The function of the Toolbar is to provide control over the Bible and Commentary Panes. Activation of the Toolbar option is done by moving the mouse cursor over the desired toolbar button and selecting it. A tooltip will appear if the mouse cursor is held stationary over a toolbar button, describing the function of the button.

The Toolbar consists of the following functions:

Switches between current and previous passage selections.

Selects the Biblical book to be displayed in the Bible Text Pane and Commentary Pane. Changes take immediate effect.

Selects the Biblical chapter of current book to be displayed in the Bible Text Pane and Commentary Pane. Changes take immediate effect.

Selects the Biblical verse of current chapter to be displayed in the Bible Text Pane and Commentary Pane. Changes take immediate effect.

Allows manual editing of passages which are displayed in the Bible Text Pane and Commentary Pane. Changes take effect once Enter is typed.

Ensure that edited book,chapter and verse naming is correct, otherwise the wrong or no information will be displayed.

On the left hand side of Xiphos there is the Sidebar. Here the user can switch between the different Sword modules, view bookmarks, do simple searches and view verse lists. To switch between all Sidebar functions, shortcuts have been placed at the bottom of the Sidebar. Clicking on the shortcut activates the option.

Positioned to the right of the Shortcut bar is the Bible text pane. All your different translations will be displayed for full viewing. When starting Xiphos either your default Bible translation or the translation last used will be displayed.

In order to change the current Bible translation to another of your choice:

A nice function in Xiphos is the ability to view your specified bible text in five parallel translations of your choice. The Parallel View mode can be accessed by selecting Parallel View just below the Bible Text Pane, next to the Standard View tab. Please note that you can only view one verse at a time. You can change the verse by selecting another verse, chapter, or book at the toolbar. Also note that modules that are Old Testament or New Testament only (eg Westminster Leningrad Codex and Byzantine Majority Text ) will not be able to display books, chapters, or verses that they don't have.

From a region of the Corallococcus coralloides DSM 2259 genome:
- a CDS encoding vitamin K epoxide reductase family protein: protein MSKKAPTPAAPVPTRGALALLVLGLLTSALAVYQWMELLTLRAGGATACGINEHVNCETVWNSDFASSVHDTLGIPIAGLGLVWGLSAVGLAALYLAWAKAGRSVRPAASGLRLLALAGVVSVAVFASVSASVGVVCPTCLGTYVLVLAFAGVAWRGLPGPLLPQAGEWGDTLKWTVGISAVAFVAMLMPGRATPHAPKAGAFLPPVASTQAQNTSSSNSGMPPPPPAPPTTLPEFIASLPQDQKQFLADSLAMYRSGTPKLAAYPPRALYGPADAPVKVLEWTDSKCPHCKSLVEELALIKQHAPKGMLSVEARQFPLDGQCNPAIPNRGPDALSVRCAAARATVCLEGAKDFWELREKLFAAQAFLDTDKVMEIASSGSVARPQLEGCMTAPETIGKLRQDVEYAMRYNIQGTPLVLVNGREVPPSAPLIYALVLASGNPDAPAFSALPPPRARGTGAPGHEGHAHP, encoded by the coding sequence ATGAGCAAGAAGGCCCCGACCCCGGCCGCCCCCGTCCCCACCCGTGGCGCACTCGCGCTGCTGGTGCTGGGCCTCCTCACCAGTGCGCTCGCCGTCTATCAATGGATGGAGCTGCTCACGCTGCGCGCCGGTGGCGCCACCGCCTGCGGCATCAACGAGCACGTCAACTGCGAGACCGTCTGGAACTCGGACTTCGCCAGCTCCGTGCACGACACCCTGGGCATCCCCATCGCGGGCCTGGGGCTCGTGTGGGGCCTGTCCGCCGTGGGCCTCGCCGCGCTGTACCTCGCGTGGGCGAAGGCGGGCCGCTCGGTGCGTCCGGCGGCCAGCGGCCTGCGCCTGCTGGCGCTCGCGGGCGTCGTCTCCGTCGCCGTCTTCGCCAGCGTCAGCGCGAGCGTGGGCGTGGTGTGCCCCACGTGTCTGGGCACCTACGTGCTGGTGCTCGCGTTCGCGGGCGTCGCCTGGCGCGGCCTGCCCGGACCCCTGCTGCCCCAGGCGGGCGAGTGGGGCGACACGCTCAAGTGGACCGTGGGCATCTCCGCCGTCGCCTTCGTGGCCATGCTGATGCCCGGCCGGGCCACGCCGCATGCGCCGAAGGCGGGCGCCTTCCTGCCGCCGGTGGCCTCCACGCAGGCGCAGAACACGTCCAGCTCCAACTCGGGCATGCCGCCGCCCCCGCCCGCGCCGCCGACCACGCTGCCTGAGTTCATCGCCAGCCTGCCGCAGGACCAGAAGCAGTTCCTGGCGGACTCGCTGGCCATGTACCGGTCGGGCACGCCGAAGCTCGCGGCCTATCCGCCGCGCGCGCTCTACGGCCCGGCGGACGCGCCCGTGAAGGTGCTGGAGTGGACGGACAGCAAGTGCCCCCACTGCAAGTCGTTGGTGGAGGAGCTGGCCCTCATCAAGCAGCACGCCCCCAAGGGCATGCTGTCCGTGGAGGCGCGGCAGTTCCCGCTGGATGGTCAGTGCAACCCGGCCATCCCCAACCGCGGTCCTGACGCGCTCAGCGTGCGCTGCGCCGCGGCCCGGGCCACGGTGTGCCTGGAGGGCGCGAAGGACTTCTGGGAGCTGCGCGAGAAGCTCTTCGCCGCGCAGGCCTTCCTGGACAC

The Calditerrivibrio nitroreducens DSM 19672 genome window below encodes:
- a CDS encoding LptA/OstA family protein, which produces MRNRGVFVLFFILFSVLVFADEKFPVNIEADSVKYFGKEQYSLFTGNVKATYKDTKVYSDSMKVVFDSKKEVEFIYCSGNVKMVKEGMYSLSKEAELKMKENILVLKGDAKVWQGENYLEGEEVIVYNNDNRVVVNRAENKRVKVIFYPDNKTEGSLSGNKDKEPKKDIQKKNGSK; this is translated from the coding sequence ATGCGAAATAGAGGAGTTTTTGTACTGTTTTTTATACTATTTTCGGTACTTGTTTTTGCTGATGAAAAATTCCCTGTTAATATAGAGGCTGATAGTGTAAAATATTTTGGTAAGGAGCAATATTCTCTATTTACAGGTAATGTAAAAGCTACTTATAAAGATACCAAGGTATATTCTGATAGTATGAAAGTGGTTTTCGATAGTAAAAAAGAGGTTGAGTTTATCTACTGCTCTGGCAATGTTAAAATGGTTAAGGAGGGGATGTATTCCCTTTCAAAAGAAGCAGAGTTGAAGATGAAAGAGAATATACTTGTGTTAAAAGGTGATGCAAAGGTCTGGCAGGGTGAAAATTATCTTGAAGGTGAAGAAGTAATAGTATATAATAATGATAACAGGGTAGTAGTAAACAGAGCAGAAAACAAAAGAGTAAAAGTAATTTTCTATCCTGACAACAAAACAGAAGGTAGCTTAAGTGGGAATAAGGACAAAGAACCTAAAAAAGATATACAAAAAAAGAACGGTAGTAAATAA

Additionally, a separate Parallel View window can be selected from the right click menu with Detach/Attach. Your Bible pane will return to its normal single text view, and the new Parallel View window will show the complete chapter, in all 5 translations.

In order to view a Bible translation separate from the Xiphos interface:

To find out about the Bible translation currently being displayed:

Most Bible translations have additional options which the user can select.

Translations in other languages such as Greek or Hebrew have specific options which deal only with the specific language.

In order to access these options:

There are several additional modes that can be selected from the menubar's View pulldown.

The first 4 checkboxes control whether each named subwindow is displayed. The viewable state of the subwindows is remembered on a per-tab basis. This makes it possible, for example, to have a tab dedicated to a maps module alone (in a dictionary module, having alphabetically-listed places), by turning off the display of Bible, Previewer, and Commentary for that tab.